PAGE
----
The California Farm Bureau Federation (CFBF) is reporting that export demand for California farm products is rising.
“Continued increases in agricultural exports remain a hopeful sign for the California farmers, marketers, truck drivers and dockworkers who move the products to market,” says the bureau.
Relying on the expertise of trade specialists, the CFBF thinks agricultural exports will continue the trend established last year when favorable currency exchange rates and an “emerging middle class” in several foreign countries started to push demand for California produce.
No doubt the improvement in irrigation water supplies to Central Valley farmers will bolster this economic opportunity. Heavy rains and snow last month added to total farm water resources for the northern part of the state. The federal Central Valley Project said earlier this week that farmers north of the Sacramento-San Joaquin Delta can expect 100 percent of their water delivery. Those south of the delta should receive 45 percent of contract supplies – up 5 percent from last year's allocation.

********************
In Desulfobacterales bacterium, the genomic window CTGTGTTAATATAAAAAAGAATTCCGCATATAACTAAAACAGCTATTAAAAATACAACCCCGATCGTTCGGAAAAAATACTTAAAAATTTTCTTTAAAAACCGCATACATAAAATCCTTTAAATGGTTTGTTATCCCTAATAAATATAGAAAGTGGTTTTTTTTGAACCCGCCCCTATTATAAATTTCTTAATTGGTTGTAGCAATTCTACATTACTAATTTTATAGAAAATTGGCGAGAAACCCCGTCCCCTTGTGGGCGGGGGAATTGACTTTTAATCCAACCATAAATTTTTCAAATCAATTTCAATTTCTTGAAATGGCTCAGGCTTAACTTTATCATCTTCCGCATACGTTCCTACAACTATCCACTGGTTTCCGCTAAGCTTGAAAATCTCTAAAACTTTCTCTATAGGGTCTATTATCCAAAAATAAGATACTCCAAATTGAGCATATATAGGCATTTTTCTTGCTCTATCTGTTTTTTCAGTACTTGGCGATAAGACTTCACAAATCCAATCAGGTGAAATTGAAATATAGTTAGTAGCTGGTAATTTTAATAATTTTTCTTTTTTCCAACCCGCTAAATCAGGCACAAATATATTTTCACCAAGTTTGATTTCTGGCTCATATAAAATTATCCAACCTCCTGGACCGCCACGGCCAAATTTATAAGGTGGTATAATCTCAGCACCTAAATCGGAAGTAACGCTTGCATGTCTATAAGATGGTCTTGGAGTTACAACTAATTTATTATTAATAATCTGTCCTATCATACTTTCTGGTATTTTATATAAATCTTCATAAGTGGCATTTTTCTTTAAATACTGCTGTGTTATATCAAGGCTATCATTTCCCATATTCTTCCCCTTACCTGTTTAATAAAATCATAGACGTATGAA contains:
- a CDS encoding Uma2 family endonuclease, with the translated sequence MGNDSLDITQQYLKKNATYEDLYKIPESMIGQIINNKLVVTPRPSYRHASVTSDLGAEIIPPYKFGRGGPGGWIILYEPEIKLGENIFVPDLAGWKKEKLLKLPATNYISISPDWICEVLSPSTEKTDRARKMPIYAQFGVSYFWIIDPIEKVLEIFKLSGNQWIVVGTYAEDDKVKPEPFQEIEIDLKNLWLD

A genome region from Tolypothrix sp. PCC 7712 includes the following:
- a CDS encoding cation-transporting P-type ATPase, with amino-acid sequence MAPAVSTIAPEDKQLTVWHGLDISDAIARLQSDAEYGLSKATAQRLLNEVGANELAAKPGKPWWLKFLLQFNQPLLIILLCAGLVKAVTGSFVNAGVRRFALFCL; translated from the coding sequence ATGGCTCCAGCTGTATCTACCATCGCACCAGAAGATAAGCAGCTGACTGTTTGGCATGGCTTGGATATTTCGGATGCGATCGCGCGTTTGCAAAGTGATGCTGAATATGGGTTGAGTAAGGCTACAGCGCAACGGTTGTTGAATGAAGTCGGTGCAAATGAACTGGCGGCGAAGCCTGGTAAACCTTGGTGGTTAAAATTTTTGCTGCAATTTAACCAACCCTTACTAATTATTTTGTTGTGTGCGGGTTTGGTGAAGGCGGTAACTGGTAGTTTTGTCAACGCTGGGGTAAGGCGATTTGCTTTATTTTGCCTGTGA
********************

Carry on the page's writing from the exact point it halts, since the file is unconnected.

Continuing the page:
Also, there is no rest for California orchard keepers in January. Fruit and nut farmers are busy pruning their trees and vineyards in preparation for spring. Drier weather so far this month has accommodated these activities nicely. The cool fog of January that has blanketed the Central Valley will ensure that fruit and nut trees meet their winter chilling requirements. Tree crops such as apples and cherries need exposure to temperatures below 45 degrees for a part of their dormancy period in order to adequately set fruit when the weather warms. The California Cherry Commission is pleased with the number of chill hours thus far.
Finally, now is the time to pollinate the world's most prolific almond tree stand. California supplies 80 percent of the international almond market and almond acreage continues to expand in the golden state. Almond blossoms should begin to develop between now and the second week of February. These blossoms require pollination by insects before they can develop into nuts. The task is so monumental that California almond growers will employ more than half of the nation's 2-million commercial beehives.